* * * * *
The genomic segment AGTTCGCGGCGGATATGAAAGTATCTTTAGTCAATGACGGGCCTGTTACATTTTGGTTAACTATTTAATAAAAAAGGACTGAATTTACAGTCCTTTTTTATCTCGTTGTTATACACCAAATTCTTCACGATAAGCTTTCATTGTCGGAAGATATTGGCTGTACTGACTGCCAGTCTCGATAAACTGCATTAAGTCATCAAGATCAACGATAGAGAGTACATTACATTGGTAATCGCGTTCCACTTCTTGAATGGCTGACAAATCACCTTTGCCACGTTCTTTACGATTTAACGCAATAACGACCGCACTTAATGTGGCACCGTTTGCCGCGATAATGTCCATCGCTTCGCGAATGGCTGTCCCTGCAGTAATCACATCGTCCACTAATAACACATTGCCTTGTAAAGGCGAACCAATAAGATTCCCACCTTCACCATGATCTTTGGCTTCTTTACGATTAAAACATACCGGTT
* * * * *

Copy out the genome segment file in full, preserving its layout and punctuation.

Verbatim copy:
The genomic segment AGTTCGCGGCGGATATGAAAGTATCTTTAGTCAATGACGGGCCTGTTACATTTTGGTTAACTATTTAATAAAAAAGGACTGAATTTACAGTCCTTTTTTATCTCGTTGTTATACACCAAATTCTTCACGATAAGCTTTCATTGTCGGAAGATATTGGCTGTACTGACTGCCAGTCTCGATAAACTGCATTAAGTCATCAAGATCAACGATAGAGAGTACATTACATTGGTAATCGCGTTCCACTTCTTGAATGGCTGACAAATCACCTTTGCCACGTTCTTTACGATTTAACGCAATAACGACCGCACTTAATGTGGCACCGTTTGCCGCGATAATGTCCATCGCTTCGCGAATGGCTGTCCCTGCAGTAATCACATCGTCCACTAATAACACATTGCCTTGTAAAGGCGAACCAATAAGATTCCCACCTTCACCATGATCTTTGGCTTCTTTACGATTAAAACATACCGGTT